The answer was to divide the labor. One person removed the records from the folders, a second and third person crumpled the papers and threw them into the fire, a fourth person stoked the fire with the steel rod to knock the ashes out the bottom and keep air flowing, and a fifth person fetched and opened more cartons of records. As it turned out, if the barrel was placed in the sun away from the nearest tree but everyone else stood in the shade of the tree, it was possible to have a hot fire and a cool workforce. Soon – after a third round of experimentation to standardize and balance the work – voila! We had created a lean destruction line and all of us working together at a steady pace got the job done in hours rather than the expected days.
This was a small-scale but still satisfying example of applying process thinking to the world’s work. But what was really striking to me was how easy it was to create a relatively lean process almost instantly. The reason was that no inappropriate assets and no managers and work team with carefully learned bad habits stood in the way. (This situation, of course, is what most members of the Lean Community face every day.) Why can’t it always be this way?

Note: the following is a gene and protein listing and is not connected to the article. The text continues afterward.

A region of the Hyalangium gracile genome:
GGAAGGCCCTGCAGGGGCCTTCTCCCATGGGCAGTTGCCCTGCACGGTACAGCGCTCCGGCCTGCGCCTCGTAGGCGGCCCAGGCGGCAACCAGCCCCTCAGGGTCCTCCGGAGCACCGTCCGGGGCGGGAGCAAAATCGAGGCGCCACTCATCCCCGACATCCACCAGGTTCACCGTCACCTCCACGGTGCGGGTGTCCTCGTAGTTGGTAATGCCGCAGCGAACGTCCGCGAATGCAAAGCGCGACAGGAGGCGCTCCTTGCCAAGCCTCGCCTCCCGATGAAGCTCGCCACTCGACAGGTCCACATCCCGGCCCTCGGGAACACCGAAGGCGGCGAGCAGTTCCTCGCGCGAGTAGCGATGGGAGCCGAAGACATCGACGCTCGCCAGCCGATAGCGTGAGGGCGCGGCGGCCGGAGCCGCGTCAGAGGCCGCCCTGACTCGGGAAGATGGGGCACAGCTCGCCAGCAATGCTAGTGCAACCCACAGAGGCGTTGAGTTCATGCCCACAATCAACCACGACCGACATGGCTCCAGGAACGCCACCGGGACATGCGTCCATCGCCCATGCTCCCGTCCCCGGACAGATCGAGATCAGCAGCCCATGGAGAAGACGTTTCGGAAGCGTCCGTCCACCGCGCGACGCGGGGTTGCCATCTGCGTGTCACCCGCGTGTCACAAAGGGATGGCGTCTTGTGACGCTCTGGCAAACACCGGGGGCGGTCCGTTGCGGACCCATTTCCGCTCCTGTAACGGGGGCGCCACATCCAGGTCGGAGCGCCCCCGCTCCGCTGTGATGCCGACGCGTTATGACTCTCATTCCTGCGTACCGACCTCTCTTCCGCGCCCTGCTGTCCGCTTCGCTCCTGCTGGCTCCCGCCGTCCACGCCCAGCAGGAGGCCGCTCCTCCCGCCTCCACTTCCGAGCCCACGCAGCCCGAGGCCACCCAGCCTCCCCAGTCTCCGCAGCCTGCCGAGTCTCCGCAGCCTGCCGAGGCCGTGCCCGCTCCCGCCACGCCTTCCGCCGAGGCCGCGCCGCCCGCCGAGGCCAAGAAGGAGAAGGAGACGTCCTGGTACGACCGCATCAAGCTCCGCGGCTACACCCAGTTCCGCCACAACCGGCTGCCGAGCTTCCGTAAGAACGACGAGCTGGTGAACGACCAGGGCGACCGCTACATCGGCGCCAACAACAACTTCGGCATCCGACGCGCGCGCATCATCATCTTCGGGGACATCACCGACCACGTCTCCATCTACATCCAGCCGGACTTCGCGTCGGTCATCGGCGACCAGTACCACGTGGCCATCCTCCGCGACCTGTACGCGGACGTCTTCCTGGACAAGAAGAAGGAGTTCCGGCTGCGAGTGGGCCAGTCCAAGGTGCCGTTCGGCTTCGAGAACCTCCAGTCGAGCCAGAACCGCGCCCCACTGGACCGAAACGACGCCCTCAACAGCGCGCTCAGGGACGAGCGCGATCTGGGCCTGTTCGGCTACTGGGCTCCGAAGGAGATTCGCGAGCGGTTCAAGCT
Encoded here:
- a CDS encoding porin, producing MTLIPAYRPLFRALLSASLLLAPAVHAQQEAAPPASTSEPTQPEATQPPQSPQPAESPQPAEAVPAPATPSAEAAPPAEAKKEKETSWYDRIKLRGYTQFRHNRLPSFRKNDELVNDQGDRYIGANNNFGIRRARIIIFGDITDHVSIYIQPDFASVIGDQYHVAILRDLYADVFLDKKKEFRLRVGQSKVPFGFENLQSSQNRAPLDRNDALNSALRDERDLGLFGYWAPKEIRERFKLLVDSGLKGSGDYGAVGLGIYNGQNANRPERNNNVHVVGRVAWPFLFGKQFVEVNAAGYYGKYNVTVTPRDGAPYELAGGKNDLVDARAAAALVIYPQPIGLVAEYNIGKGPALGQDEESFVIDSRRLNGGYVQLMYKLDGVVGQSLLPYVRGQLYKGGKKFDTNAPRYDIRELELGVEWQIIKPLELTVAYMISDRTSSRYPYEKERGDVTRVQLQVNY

This summer in Boston I had a second experience that raised this same question on a much larger scale. Three young entrepreneurs called to ask how a lean thinker would go about starting a greenfield business. They invited me to a test site for the new restaurant chain they are raising funds to start and we thought through the application of leaning thinking to the core processes of this business. These include staff selection and training, work design including the daily work experience of staff, logistics to get materials into stores and the waste out, set up of new stores (because they want to grow fast with minimum cash tied up in stores not yet open), and the customer’s consumption process and experience (which interacts with the store’s production process and staff experience.) In only a couple of hours it was easy to think of ways to launch the business with robust, lean processes that would also require less capital.
Why, I thought, doesn’t every start-up start lean, rather than growing to considerable size before management realizes that key processes are broken or balky, interfering with continued growth and profitability? And in mature businesses, why doesn’t every new product requiring a new production and delivery process start lean at Job One?